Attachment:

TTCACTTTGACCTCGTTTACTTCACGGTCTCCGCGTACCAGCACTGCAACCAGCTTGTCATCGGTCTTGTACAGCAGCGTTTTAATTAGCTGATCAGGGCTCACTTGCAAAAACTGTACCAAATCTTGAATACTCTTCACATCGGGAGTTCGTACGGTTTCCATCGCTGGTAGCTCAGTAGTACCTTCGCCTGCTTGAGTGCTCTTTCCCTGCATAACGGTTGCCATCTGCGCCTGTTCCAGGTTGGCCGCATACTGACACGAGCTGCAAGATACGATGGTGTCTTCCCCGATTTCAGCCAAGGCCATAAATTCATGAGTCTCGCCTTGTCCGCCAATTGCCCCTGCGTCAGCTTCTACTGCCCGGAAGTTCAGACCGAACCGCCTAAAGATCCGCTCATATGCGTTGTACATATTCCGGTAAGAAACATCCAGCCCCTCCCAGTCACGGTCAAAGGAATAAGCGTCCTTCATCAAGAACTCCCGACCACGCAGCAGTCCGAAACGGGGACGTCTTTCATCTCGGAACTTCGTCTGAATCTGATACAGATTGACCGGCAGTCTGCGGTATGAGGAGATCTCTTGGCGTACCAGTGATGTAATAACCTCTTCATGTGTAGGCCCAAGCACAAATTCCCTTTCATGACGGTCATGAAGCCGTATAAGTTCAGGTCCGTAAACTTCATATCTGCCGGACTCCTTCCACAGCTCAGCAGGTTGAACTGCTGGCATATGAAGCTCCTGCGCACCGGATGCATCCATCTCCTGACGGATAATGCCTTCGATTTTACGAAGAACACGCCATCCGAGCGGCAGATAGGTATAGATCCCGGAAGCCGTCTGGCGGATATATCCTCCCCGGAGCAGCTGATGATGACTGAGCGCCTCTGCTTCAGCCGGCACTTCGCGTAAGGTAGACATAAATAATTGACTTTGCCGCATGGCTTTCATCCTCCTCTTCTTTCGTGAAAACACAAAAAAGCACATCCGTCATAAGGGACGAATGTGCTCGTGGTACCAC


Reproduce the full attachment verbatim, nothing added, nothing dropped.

TTCACTTTGACCTCGTTTACTTCACGGTCTCCGCGTACCAGCACTGCAACCAGCTTGTCATCGGTCTTGTACAGCAGCGTTTTAATTAGCTGATCAGGGCTCACTTGCAAAAACTGTACCAAATCTTGAATACTCTTCACATCGGGAGTTCGTACGGTTTCCATCGCTGGTAGCTCAGTAGTACCTTCGCCTGCTTGAGTGCTCTTTCCCTGCATAACGGTTGCCATCTGCGCCTGTTCCAGGTTGGCCGCATACTGACACGAGCTGCAAGATACGATGGTGTCTTCCCCGATTTCAGCCAAGGCCATAAATTCATGAGTCTCGCCTTGTCCGCCAATTGCCCCTGCGTCAGCTTCTACTGCCCGGAAGTTCAGACCGAACCGCCTAAAGATCCGCTCATATGCGTTGTACATATTCCGGTAAGAAACATCCAGCCCCTCCCAGTCACGGTCAAAGGAATAAGCGTCCTTCATCAAGAACTCCCGACCACGCAGCAGTCCGAAACGGGGACGTCTTTCATCTCGGAACTTCGTCTGAATCTGATACAGATTGACCGGCAGTCTGCGGTATGAGGAGATCTCTTGGCGTACCAGTGATGTAATAACCTCTTCATGTGTAGGCCCAAGCACAAATTCCCTTTCATGACGGTCATGAAGCCGTATAAGTTCAGGTCCGTAAACTTCATATCTGCCGGACTCCTTCCACAGCTCAGCAGGTTGAACTGCTGGCATATGAAGCTCCTGCGCACCGGATGCATCCATCTCCTGACGGATAATGCCTTCGATTTTACGAAGAACACGCCATCCGAGCGGCAGATAGGTATAGATCCCGGAAGCCGTCTGGCGGATATATCCTCCCCGGAGCAGCTGATGATGACTGAGCGCCTCTGCTTCAGCCGGCACTTCGCGTAAGGTAGACATAAATAATTGACTTTGCCGCATGGCTTTCATCCTCCTCTTCTTTCGTGAAAACACAAAAAAGCACATCCGTCATAAGGGACGAATGTGCTCGTGGTACCAC